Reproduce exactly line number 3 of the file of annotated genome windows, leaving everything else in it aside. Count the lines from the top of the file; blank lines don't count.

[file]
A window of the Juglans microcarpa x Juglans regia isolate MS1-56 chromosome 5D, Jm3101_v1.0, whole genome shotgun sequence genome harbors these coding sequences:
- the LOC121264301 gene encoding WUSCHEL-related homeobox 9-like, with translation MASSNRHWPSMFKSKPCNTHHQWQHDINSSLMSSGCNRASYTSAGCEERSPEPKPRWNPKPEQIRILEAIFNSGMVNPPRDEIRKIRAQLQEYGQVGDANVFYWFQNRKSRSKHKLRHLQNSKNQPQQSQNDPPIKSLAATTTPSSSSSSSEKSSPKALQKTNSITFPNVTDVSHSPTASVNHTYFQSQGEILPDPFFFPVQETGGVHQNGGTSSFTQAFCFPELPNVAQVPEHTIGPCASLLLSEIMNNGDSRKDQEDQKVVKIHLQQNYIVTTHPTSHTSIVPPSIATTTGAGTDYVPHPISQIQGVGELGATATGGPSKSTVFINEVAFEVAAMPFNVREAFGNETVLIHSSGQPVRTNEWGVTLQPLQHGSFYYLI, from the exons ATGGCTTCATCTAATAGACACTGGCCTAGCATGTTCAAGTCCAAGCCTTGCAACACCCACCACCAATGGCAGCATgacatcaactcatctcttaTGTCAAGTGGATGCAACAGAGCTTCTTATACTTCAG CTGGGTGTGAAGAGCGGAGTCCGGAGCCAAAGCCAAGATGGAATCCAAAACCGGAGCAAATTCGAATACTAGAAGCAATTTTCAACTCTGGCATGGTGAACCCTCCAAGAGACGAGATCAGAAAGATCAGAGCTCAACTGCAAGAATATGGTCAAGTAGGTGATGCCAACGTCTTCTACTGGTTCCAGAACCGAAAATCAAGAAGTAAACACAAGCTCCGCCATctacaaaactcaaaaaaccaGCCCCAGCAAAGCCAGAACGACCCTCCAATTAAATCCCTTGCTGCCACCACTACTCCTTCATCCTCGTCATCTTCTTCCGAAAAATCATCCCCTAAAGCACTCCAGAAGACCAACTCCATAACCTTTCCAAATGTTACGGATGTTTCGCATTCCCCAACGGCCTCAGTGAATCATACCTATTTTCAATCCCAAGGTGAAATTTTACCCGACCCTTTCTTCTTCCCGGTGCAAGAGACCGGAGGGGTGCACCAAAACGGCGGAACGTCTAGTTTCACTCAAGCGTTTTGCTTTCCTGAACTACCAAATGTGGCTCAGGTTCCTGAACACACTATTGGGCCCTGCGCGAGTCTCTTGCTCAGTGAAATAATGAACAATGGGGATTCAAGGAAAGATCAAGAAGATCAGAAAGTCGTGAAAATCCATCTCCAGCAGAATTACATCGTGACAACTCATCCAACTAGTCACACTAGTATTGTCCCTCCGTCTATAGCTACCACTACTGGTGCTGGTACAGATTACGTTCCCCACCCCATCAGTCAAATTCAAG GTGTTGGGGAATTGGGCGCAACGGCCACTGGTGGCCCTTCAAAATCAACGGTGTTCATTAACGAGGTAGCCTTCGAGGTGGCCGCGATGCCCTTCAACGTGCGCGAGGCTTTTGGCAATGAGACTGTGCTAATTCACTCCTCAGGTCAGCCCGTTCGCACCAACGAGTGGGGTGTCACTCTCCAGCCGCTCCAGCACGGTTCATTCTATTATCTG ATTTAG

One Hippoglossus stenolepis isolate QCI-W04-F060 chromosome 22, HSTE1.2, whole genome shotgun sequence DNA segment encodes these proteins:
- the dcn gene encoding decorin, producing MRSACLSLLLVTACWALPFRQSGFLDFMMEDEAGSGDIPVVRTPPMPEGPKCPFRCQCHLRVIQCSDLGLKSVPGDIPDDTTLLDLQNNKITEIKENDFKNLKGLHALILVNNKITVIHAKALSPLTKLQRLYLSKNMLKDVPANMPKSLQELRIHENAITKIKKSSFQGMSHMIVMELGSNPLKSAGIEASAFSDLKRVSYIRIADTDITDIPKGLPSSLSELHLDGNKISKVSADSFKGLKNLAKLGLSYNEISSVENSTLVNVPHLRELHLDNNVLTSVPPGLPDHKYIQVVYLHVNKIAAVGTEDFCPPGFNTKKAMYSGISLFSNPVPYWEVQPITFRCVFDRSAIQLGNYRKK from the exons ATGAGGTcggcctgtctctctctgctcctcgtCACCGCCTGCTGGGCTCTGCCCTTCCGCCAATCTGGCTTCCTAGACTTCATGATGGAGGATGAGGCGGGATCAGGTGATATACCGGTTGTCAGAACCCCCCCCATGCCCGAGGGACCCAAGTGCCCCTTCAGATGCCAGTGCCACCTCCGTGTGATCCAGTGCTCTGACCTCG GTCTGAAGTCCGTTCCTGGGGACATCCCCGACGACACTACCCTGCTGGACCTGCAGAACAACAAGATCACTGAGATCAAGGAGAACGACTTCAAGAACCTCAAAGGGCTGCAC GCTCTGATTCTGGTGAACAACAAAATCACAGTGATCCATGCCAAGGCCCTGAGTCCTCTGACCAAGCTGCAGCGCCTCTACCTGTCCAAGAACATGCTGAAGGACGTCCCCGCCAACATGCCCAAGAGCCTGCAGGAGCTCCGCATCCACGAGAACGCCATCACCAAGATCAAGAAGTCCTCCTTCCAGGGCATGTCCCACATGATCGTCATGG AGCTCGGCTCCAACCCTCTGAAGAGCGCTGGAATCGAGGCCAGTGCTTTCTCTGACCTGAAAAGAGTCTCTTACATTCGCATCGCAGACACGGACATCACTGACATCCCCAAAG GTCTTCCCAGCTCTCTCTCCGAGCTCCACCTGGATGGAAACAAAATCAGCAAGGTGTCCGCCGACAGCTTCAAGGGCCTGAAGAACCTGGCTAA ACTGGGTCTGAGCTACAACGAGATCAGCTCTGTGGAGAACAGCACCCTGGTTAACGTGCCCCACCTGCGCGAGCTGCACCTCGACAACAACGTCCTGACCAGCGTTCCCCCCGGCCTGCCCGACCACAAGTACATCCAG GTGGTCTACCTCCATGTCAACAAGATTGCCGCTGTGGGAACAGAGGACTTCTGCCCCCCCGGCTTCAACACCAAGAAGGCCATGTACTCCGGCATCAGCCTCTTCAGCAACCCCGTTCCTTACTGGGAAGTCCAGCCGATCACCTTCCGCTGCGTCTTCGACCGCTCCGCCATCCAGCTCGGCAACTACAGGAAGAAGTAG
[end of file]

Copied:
One Hippoglossus stenolepis isolate QCI-W04-F060 chromosome 22, HSTE1.2, whole genome shotgun sequence DNA segment encodes these proteins: